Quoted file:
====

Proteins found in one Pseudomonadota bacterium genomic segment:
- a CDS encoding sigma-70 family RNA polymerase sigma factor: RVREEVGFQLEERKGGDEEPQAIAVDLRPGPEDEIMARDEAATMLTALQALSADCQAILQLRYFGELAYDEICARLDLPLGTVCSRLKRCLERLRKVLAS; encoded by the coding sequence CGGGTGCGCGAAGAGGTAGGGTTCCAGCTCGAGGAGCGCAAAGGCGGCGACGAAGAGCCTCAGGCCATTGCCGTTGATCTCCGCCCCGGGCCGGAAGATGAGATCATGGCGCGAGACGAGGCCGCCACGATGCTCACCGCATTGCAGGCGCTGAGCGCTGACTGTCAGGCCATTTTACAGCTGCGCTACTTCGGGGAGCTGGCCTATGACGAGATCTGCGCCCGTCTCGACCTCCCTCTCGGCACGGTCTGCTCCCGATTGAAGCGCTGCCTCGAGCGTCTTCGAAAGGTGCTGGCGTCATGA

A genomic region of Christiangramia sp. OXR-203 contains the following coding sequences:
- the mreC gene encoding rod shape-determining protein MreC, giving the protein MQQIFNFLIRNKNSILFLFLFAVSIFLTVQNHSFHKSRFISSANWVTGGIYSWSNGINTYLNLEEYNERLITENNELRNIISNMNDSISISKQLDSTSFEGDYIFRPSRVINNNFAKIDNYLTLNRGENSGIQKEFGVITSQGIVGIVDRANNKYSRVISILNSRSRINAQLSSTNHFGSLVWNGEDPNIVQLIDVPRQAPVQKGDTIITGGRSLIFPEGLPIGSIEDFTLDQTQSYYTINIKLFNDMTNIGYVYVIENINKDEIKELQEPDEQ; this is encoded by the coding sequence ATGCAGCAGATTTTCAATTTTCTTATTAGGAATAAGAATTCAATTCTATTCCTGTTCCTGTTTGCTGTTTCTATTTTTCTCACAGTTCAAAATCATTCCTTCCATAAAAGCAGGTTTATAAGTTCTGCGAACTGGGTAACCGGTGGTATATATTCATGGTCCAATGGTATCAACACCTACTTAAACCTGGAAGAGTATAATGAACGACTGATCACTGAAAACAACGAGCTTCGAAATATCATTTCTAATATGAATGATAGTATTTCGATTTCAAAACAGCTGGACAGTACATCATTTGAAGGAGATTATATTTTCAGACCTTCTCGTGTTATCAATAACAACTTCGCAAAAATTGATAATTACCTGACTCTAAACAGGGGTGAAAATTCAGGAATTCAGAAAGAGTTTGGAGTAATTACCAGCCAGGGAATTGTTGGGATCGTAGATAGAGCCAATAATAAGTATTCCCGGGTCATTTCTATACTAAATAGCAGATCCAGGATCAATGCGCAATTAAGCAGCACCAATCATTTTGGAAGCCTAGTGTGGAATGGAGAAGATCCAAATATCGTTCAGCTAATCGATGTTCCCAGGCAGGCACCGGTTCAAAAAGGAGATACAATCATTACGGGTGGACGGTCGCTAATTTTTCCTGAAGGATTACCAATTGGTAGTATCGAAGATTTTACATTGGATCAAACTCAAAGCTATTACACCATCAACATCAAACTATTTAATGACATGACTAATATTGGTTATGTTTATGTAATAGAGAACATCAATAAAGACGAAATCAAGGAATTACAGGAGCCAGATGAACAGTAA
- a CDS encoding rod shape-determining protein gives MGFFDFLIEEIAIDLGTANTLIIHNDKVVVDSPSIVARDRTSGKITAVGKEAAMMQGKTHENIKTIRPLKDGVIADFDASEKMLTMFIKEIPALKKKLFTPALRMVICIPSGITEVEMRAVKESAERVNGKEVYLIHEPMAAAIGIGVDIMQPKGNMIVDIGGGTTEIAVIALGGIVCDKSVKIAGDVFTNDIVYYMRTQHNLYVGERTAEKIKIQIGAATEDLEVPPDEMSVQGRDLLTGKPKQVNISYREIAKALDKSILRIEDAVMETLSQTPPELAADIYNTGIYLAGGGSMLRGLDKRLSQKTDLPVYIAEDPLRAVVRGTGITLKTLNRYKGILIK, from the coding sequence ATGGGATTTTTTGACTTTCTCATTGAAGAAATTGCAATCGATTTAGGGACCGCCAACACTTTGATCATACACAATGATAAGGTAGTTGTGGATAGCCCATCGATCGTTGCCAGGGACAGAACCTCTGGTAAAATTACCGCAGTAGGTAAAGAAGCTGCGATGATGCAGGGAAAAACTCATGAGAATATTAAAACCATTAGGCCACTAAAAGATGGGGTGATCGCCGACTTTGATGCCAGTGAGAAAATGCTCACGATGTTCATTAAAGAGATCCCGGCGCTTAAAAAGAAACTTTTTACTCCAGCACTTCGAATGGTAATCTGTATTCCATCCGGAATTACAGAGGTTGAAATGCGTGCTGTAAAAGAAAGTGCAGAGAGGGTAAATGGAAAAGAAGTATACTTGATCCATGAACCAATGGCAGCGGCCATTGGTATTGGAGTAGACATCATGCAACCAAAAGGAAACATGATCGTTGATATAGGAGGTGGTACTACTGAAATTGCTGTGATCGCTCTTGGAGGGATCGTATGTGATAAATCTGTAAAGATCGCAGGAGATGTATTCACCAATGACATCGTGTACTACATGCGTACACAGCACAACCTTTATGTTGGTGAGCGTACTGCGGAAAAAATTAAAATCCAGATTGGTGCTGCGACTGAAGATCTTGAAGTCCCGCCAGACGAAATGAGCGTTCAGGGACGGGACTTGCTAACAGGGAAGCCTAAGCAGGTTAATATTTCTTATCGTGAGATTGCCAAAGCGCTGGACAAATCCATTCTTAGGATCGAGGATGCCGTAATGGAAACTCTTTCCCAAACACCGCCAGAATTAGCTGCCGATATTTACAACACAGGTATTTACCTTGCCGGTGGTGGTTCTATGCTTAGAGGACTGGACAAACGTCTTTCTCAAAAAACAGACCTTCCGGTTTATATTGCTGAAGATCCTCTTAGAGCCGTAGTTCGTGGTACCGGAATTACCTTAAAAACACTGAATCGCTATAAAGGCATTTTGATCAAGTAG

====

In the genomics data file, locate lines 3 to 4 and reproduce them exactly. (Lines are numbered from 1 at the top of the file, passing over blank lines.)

A genomic region of Christiangramia sp. OXR-203 contains the following coding sequences:
- the mreC gene encoding rod shape-determining protein MreC, giving the protein MQQIFNFLIRNKNSILFLFLFAVSIFLTVQNHSFHKSRFISSANWVTGGIYSWSNGINTYLNLEEYNERLITENNELRNIISNMNDSISISKQLDSTSFEGDYIFRPSRVINNNFAKIDNYLTLNRGENSGIQKEFGVITSQGIVGIVDRANNKYSRVISILNSRSRINAQLSSTNHFGSLVWNGEDPNIVQLIDVPRQAPVQKGDTIITGGRSLIFPEGLPIGSIEDFTLDQTQSYYTINIKLFNDMTNIGYVYVIENINKDEIKELQEPDEQ; this is encoded by the coding sequence ATGCAGCAGATTTTCAATTTTCTTATTAGGAATAAGAATTCAATTCTATTCCTGTTCCTGTTTGCTGTTTCTATTTTTCTCACAGTTCAAAATCATTCCTTCCATAAAAGCAGGTTTATAAGTTCTGCGAACTGGGTAACCGGTGGTATATATTCATGGTCCAATGGTATCAACACCTACTTAAACCTGGAAGAGTATAATGAACGACTGATCACTGAAAACAACGAGCTTCGAAATATCATTTCTAATATGAATGATAGTATTTCGATTTCAAAACAGCTGGACAGTACATCATTTGAAGGAGATTATATTTTCAGACCTTCTCGTGTTATCAATAACAACTTCGCAAAAATTGATAATTACCTGACTCTAAACAGGGGTGAAAATTCAGGAATTCAGAAAGAGTTTGGAGTAATTACCAGCCAGGGAATTGTTGGGATCGTAGATAGAGCCAATAATAAGTATTCCCGGGTCATTTCTATACTAAATAGCAGATCCAGGATCAATGCGCAATTAAGCAGCACCAATCATTTTGGAAGCCTAGTGTGGAATGGAGAAGATCCAAATATCGTTCAGCTAATCGATGTTCCCAGGCAGGCACCGGTTCAAAAAGGAGATACAATCATTACGGGTGGACGGTCGCTAATTTTTCCTGAAGGATTACCAATTGGTAGTATCGAAGATTTTACATTGGATCAAACTCAAAGCTATTACACCATCAACATCAAACTATTTAATGACATGACTAATATTGGTTATGTTTATGTAATAGAGAACATCAATAAAGACGAAATCAAGGAATTACAGGAGCCAGATGAACAGTAA